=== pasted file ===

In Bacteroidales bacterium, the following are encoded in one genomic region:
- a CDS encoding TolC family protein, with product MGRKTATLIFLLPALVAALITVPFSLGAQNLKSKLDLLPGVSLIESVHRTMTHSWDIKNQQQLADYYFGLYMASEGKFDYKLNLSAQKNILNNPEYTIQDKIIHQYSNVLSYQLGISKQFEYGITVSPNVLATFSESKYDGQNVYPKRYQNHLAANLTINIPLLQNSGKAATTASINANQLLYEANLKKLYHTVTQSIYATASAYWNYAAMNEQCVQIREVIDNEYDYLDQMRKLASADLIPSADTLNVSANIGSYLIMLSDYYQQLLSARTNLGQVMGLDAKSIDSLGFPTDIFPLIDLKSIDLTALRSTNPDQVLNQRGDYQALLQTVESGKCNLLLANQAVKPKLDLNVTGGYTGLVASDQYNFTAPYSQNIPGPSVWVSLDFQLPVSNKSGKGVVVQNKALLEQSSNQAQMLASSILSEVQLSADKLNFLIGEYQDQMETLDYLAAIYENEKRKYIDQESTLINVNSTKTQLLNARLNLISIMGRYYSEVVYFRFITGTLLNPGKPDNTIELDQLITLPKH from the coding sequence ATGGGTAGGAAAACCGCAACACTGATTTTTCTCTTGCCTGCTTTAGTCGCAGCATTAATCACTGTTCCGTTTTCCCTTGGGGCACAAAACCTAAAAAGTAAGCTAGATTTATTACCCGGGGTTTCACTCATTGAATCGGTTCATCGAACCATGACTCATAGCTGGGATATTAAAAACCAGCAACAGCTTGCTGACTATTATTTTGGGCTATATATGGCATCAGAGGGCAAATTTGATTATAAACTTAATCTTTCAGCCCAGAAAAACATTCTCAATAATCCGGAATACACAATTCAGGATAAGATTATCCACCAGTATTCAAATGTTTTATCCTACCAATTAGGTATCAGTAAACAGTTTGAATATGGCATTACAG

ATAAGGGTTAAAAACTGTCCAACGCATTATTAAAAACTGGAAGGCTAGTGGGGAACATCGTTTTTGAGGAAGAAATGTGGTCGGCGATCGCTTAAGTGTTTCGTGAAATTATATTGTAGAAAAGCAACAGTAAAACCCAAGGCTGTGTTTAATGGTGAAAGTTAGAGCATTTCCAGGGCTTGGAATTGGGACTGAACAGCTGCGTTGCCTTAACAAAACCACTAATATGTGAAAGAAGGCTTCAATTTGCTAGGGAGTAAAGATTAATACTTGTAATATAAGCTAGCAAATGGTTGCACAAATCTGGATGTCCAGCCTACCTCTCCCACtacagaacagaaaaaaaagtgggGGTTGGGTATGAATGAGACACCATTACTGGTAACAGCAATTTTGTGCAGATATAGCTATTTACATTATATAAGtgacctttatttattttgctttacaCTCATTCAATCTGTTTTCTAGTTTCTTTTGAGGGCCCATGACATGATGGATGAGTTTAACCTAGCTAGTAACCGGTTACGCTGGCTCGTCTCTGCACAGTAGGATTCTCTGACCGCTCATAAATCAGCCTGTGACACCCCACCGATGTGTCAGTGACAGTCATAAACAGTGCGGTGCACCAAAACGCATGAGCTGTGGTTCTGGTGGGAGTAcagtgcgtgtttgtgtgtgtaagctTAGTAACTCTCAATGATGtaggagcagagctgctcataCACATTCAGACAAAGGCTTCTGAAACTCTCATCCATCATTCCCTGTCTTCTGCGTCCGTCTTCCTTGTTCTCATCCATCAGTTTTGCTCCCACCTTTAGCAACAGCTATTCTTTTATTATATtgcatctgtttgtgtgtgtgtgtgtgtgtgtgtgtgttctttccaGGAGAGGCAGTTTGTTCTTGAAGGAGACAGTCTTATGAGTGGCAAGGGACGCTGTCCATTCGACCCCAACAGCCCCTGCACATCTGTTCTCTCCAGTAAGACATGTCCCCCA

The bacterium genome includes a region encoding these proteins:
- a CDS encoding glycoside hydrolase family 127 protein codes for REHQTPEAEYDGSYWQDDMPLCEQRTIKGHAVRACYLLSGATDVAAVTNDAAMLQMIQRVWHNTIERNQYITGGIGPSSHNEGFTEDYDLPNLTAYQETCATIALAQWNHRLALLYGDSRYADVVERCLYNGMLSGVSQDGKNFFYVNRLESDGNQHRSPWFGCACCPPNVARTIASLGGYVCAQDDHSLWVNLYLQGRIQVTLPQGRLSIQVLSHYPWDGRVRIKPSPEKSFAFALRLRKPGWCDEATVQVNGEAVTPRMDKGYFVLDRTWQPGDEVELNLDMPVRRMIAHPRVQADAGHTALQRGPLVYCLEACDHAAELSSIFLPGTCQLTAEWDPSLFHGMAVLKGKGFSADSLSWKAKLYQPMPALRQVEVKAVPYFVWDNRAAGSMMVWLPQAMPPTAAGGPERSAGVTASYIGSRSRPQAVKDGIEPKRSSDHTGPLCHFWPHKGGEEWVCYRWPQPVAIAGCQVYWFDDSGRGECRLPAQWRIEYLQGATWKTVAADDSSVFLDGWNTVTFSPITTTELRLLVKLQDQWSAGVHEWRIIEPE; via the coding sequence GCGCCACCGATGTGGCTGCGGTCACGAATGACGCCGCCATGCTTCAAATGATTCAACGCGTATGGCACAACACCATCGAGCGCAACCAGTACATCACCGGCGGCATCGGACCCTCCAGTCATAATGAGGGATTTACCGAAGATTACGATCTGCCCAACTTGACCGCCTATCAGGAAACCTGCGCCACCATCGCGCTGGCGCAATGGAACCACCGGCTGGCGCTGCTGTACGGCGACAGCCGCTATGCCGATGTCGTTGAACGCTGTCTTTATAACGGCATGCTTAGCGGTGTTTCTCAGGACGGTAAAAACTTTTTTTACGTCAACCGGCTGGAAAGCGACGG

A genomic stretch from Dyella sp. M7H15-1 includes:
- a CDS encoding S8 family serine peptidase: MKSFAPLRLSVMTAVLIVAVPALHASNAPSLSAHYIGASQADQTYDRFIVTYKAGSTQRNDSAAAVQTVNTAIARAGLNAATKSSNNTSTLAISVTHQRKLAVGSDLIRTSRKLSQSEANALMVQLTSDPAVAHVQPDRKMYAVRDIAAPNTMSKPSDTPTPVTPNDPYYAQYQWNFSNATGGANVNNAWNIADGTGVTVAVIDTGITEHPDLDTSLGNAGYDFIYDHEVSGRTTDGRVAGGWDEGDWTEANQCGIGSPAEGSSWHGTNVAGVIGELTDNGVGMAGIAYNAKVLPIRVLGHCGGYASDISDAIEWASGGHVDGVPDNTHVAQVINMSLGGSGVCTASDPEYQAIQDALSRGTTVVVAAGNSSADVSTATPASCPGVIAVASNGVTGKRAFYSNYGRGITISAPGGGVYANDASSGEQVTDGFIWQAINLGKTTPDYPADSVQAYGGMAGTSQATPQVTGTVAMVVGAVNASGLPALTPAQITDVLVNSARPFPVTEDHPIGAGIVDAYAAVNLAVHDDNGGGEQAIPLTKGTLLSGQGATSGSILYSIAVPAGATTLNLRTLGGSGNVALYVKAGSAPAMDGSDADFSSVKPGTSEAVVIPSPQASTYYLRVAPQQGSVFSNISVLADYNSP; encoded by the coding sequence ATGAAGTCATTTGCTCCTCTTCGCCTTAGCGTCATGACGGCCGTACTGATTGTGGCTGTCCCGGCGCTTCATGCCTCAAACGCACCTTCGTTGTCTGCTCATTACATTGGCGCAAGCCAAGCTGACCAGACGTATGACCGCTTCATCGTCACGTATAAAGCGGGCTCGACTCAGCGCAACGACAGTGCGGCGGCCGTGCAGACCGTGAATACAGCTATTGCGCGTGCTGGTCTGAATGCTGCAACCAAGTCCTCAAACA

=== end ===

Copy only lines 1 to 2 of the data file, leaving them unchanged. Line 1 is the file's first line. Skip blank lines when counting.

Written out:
In Bacteroidales bacterium, the following are encoded in one genomic region:
- a CDS encoding TolC family protein, with product MGRKTATLIFLLPALVAALITVPFSLGAQNLKSKLDLLPGVSLIESVHRTMTHSWDIKNQQQLADYYFGLYMASEGKFDYKLNLSAQKNILNNPEYTIQDKIIHQYSNVLSYQLGISKQFEYGITVSPNVLATFSESKYDGQNVYPKRYQNHLAANLTINIPLLQNSGKAATTASINANQLLYEANLKKLYHTVTQSIYATASAYWNYAAMNEQCVQIREVIDNEYDYLDQMRKLASADLIPSADTLNVSANIGSYLIMLSDYYQQLLSARTNLGQVMGLDAKSIDSLGFPTDIFPLIDLKSIDLTALRSTNPDQVLNQRGDYQALLQTVESGKCNLLLANQAVKPKLDLNVTGGYTGLVASDQYNFTAPYSQNIPGPSVWVSLDFQLPVSNKSGKGVVVQNKALLEQSSNQAQMLASSILSEVQLSADKLNFLIGEYQDQMETLDYLAAIYENEKRKYIDQESTLINVNSTKTQLLNARLNLISIMGRYYSEVVYFRFITGTLLNPGKPDNTIELDQLITLPKH from the coding sequence ATGGGTAGGAAAACCGCAACACTGATTTTTCTCTTGCCTGCTTTAGTCGCAGCATTAATCACTGTTCCGTTTTCCCTTGGGGCACAAAACCTAAAAAGTAAGCTAGATTTATTACCCGGGGTTTCACTCATTGAATCGGTTCATCGAACCATGACTCATAGCTGGGATATTAAAAACCAGCAACAGCTTGCTGACTATTATTTTGGGCTATATATGGCATCAGAGGGCAAATTTGATTATAAACTTAATCTTTCAGCCCAGAAAAACATTCTCAATAATCCGGAATACACAATTCAGGATAAGATTATCCACCAGTATTCAAATGTTTTATCCTACCAATTAGGTATCAGTAAACAGTTTGAATATGGCATTACAG